This is certainly a very good example of a perfect storm.

Apologies are delicate. And I don’t want to mess this one up. Having talked with Chris first, I got a chance to speak with Rob, Brandon and Mike. I wanted to — needed to — reach out to them and ask for forgiveness. I have rarely in my life been able to hold a conversation like this without losing my composure. These conversations have been no exception. When you look at your friend in the eyes and see the hurt that you caused: that’s a hard moment. The fact that I didn’t mean to do this was ancillary to the fact that I did it. It’s a side note. Were this a book, it is one of the parts that doesn’t make it into the movie. What matters is that I did it. I sat down with my friends and told them that I was excruciatingly sorry for attacking them and being the source and cause of hurt for them. They took time to explain what aspects hurt the most, which was important for me to know. They also gave me advice on what I should try to do and say next time to avoid this.

I think that the path back from where I went will take some time. This isn’t one of those mistakes that you pour some i’m sorry dust on and move on. This apology is a process that is going to require that some time pass and that some effort be made. I value Rob, Brandon, Mike and the entire community. I will take the steps to fix the pieces of this that can be fixed.

Did you see it?

If you made it this far, you’re likely one of the onlookers who witnessed Chris and I drive off the cliff, either in person or after the fact on the YouTube video. If that describes you, then I owe you an apology as well. I am sorry that I used my position as a speaker to send such a negative message. I directly contributed to the lessening of a community that I love very much. A community that has very much changed my life for the better.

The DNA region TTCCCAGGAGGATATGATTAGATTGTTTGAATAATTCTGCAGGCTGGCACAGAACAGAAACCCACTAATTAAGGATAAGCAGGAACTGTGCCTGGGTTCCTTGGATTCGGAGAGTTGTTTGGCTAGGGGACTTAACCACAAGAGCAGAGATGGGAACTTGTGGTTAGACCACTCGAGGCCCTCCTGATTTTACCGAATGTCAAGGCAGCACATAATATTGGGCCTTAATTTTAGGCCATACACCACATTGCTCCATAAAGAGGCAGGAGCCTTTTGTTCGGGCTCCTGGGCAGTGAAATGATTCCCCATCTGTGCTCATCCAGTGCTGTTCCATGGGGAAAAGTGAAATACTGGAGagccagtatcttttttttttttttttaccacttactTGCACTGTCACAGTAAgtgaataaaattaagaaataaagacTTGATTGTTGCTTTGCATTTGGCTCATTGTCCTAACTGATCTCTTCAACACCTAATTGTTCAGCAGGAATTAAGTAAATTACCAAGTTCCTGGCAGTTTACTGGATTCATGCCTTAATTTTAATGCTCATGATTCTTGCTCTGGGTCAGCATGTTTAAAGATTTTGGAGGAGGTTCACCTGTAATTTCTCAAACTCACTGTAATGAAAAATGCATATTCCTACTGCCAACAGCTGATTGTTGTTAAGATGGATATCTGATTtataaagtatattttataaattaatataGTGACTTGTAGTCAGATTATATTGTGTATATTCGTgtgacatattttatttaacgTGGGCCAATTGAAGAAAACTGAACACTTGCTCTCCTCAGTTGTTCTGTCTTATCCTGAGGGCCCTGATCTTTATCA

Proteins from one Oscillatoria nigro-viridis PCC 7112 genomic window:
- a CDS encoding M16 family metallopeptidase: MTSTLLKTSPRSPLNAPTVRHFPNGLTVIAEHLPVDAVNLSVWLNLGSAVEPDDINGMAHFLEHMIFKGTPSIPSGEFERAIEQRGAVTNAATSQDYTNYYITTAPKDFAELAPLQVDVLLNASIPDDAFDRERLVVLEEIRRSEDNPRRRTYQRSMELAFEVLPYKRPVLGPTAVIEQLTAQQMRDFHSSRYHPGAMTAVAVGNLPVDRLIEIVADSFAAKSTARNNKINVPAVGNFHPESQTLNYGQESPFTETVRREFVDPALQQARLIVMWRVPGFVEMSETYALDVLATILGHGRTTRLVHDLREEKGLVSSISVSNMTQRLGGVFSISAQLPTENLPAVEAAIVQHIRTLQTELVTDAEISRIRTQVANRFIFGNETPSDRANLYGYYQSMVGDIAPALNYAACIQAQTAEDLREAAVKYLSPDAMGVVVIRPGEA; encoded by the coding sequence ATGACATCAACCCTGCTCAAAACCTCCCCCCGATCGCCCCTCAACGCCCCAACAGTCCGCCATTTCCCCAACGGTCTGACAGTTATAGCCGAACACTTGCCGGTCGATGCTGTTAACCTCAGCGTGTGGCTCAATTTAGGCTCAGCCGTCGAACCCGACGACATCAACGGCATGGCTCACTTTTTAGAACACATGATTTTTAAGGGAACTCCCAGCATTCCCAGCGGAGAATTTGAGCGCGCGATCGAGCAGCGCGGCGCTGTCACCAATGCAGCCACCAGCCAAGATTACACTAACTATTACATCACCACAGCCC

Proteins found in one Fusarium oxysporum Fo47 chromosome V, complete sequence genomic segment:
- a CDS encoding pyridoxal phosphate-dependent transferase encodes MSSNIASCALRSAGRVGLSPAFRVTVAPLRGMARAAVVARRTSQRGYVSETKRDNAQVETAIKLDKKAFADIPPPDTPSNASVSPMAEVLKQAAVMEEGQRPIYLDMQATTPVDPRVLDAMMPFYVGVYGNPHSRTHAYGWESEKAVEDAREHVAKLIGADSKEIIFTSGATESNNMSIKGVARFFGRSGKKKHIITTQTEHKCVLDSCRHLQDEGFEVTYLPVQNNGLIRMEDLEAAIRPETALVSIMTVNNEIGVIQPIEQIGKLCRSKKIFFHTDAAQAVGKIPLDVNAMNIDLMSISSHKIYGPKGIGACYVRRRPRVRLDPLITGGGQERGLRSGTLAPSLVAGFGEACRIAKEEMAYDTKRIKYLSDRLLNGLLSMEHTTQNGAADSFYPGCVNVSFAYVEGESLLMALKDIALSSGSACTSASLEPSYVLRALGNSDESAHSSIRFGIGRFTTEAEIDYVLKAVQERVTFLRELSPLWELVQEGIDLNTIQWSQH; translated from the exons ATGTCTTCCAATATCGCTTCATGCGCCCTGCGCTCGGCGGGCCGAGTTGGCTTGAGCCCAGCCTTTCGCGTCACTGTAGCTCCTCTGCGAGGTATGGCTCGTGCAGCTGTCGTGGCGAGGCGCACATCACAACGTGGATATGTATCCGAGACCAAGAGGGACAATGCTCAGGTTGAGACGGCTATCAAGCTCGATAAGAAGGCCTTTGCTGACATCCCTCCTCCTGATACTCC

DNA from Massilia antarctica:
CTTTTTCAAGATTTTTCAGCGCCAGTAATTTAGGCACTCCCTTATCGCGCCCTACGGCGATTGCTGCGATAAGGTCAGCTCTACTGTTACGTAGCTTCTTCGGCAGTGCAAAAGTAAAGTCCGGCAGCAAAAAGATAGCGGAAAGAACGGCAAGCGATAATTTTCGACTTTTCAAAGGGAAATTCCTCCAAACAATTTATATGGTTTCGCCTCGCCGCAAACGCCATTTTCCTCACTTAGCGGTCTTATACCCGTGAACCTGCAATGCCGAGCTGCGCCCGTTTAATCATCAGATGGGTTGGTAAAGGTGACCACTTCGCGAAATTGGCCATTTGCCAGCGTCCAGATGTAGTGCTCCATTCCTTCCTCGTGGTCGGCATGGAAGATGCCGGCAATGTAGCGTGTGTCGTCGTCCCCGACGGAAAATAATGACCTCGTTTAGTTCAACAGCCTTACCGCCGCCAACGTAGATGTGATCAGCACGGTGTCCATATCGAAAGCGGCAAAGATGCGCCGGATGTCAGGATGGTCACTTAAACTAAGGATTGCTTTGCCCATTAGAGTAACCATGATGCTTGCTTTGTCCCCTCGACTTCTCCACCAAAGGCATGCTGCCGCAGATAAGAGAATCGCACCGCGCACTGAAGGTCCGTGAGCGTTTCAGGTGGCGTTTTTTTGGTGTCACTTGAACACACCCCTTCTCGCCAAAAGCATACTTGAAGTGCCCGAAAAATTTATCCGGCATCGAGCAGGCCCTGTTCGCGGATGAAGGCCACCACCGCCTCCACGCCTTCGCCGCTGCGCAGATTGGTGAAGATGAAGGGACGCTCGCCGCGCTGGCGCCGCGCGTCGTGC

Among the many large regrets that I feel is that someone may have watched what happened and felt discouraged from future participation in the community so that they may save themselves from being attacked similarly. Please don’t let this prevent you from sharing your gifts with the entire community. I am sorry.

Next time I get on a stage to speak, I promise to be much more conscious of the words I use and how they may affect others. I am sorry that I allowed this to happen.


This experience has caused hurt, frustration, and dissonance for all involved. Most of my spare clock cycles have been spent on reflection of what happened and what I can do so that this never happens with me again.

Making places for people to feel safe is extremely important to me. And I know that I am asking for a pass by asking you to trust me that I didn’t mean to do this. I am committed to re-addressing the points of my talk so that they can be shared in a way that will make the community better, without any miscommunication, mixed-messaging, or personal attacking involved.

Sometimes people say things that they think will be funny only to find out that it’s not funny. And even more, it’s offensive. That happened here as well. I promise to look more closely at things that I think are “funny” and to question them more.

ng-conf and Angular both mean a lot of things to a lot of different people. As my friend Bill Odom says:

The second best part of Angular is Angular. The first best part is the community.

ng-conf is meant to be a place where people get a chance to teach others, to learn from others, to network and create meaningful partnerships. This experience will be used to sharpen the saw and improve the conference’s efforts to maximize the experience for as many people as possible.